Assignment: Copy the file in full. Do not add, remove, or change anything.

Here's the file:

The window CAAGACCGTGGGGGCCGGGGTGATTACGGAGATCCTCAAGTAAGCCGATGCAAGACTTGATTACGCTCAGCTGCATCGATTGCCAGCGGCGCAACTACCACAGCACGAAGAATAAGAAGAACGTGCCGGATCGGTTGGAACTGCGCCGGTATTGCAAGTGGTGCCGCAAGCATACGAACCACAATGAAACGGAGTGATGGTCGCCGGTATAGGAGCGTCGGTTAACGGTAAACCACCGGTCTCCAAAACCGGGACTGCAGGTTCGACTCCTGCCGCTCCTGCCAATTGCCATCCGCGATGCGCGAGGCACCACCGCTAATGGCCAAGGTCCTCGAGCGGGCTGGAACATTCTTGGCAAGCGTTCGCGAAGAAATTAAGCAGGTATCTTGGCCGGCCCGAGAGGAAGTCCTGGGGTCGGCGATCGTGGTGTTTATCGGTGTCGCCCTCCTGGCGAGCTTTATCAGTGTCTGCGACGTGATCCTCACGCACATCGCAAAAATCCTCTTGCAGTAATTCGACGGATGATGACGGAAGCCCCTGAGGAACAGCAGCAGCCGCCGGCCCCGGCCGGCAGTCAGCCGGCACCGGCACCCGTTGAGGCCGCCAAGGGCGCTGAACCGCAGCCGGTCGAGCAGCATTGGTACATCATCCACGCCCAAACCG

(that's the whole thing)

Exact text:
The window CAAGACCGTGGGGGCCGGGGTGATTACGGAGATCCTCAAGTAAGCCGATGCAAGACTTGATTACGCTCAGCTGCATCGATTGCCAGCGGCGCAACTACCACAGCACGAAGAATAAGAAGAACGTGCCGGATCGGTTGGAACTGCGCCGGTATTGCAAGTGGTGCCGCAAGCATACGAACCACAATGAAACGGAGTGATGGTCGCCGGTATAGGAGCGTCGGTTAACGGTAAACCACCGGTCTCCAAAACCGGGACTGCAGGTTCGACTCCTGCCGCTCCTGCCAATTGCCATCCGCGATGCGCGAGGCACCACCGCTAATGGCCAAGGTCCTCGAGCGGGCTGGAACATTCTTGGCAAGCGTTCGCGAAGAAATTAAGCAGGTATCTTGGCCGGCCCGAGAGGAAGTCCTGGGGTCGGCGATCGTGGTGTTTATCGGTGTCGCCCTCCTGGCGAGCTTTATCAGTGTCTGCGACGTGATCCTCACGCACATCGCAAAAATCCTCTTGCAGTAATTCGACGGATGATGACGGAAGCCCCTGAGGAACAGCAGCAGCCGCCGGCCCCGGCCGGCAGTCAGCCGGCACCGGCACCCGTTGAGGCCGCCAAGGGCGCTGAACCGCAGCCGGTCGAGCAGCATTGGTACATCATCCACGCCCAAACCG